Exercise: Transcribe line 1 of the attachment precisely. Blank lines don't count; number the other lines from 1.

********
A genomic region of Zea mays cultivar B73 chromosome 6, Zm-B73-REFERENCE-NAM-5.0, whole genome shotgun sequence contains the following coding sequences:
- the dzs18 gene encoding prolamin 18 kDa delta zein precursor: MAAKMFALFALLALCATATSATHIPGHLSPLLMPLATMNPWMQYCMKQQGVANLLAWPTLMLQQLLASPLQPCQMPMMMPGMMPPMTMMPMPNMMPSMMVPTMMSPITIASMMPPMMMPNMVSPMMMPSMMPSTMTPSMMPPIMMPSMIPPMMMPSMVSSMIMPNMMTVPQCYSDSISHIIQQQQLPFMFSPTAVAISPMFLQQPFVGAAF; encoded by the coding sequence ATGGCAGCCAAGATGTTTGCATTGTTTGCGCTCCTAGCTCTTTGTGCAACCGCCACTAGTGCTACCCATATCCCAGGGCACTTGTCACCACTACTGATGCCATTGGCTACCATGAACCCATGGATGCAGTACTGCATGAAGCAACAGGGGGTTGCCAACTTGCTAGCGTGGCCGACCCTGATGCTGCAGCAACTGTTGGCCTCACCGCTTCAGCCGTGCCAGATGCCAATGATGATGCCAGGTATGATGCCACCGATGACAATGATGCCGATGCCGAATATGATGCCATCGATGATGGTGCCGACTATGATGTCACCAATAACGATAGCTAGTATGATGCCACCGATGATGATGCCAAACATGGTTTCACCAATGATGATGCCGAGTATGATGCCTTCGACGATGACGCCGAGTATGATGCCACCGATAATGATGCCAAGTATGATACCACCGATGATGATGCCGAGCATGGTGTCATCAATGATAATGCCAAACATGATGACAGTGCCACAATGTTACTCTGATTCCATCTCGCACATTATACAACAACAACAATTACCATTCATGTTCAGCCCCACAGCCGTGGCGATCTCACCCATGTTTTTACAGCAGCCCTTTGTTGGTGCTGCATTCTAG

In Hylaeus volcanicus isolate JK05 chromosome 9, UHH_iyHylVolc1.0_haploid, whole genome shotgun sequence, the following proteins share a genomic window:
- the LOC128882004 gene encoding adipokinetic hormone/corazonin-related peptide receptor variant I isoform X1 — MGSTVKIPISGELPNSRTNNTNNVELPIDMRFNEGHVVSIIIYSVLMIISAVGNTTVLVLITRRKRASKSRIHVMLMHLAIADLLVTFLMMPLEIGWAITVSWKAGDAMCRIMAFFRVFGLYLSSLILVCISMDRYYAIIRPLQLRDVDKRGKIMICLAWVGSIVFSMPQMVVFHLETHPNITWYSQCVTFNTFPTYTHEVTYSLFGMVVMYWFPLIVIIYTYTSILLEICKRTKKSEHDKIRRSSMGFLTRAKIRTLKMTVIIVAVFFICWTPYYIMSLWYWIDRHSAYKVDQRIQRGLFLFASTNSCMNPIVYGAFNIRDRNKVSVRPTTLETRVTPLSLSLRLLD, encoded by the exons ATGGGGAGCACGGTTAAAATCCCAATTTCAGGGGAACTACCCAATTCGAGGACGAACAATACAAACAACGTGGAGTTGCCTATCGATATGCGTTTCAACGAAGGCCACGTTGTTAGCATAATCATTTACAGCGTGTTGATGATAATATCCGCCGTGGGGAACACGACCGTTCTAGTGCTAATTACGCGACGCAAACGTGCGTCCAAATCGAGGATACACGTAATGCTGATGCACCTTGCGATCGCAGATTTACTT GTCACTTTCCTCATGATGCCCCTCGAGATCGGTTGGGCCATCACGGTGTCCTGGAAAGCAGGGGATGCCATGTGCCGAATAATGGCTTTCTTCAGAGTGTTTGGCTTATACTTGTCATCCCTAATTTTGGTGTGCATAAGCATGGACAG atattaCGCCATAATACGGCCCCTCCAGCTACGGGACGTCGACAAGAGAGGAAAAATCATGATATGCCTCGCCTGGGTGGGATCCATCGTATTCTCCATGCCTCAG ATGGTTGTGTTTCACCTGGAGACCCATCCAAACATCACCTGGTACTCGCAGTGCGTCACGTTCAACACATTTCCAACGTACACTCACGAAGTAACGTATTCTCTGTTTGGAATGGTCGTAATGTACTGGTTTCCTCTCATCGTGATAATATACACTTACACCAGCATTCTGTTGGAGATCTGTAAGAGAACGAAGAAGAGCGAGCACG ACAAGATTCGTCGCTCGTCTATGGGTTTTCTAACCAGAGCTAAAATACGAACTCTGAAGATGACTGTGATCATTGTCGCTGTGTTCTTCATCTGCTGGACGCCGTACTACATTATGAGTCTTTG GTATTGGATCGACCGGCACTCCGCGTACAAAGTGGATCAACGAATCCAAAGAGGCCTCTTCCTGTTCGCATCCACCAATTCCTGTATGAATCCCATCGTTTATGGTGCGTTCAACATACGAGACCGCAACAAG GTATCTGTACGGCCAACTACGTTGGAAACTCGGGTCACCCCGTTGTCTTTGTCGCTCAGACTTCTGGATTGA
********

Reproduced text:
A genomic region of Zea mays cultivar B73 chromosome 6, Zm-B73-REFERENCE-NAM-5.0, whole genome shotgun sequence contains the following coding sequences: